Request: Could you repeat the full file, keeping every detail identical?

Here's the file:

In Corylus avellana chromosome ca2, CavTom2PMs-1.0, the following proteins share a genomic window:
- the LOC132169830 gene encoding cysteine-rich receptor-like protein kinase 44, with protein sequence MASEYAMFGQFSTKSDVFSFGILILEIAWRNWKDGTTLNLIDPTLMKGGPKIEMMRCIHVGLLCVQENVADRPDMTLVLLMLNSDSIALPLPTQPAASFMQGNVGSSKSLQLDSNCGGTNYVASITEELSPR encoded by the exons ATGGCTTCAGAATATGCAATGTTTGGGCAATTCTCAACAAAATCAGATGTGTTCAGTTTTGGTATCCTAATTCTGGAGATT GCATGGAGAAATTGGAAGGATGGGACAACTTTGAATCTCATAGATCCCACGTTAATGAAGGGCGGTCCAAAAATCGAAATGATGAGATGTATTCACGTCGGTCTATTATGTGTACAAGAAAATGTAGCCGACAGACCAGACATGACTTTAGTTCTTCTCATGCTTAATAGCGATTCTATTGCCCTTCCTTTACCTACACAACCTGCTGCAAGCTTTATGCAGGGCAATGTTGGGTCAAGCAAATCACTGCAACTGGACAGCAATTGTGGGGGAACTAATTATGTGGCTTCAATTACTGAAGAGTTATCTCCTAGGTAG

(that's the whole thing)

In Corylus avellana chromosome ca2, CavTom2PMs-1.0, the following proteins share a genomic window:
- the LOC132169830 gene encoding cysteine-rich receptor-like protein kinase 44, with protein sequence MASEYAMFGQFSTKSDVFSFGILILEIAWRNWKDGTTLNLIDPTLMKGGPKIEMMRCIHVGLLCVQENVADRPDMTLVLLMLNSDSIALPLPTQPAASFMQGNVGSSKSLQLDSNCGGTNYVASITEELSPR encoded by the exons ATGGCTTCAGAATATGCAATGTTTGGGCAATTCTCAACAAAATCAGATGTGTTCAGTTTTGGTATCCTAATTCTGGAGATT GCATGGAGAAATTGGAAGGATGGGACAACTTTGAATCTCATAGATCCCACGTTAATGAAGGGCGGTCCAAAAATCGAAATGATGAGATGTATTCACGTCGGTCTATTATGTGTACAAGAAAATGTAGCCGACAGACCAGACATGACTTTAGTTCTTCTCATGCTTAATAGCGATTCTATTGCCCTTCCTTTACCTACACAACCTGCTGCAAGCTTTATGCAGGGCAATGTTGGGTCAAGCAAATCACTGCAACTGGACAGCAATTGTGGGGGAACTAATTATGTGGCTTCAATTACTGAAGAGTTATCTCCTAGGTAG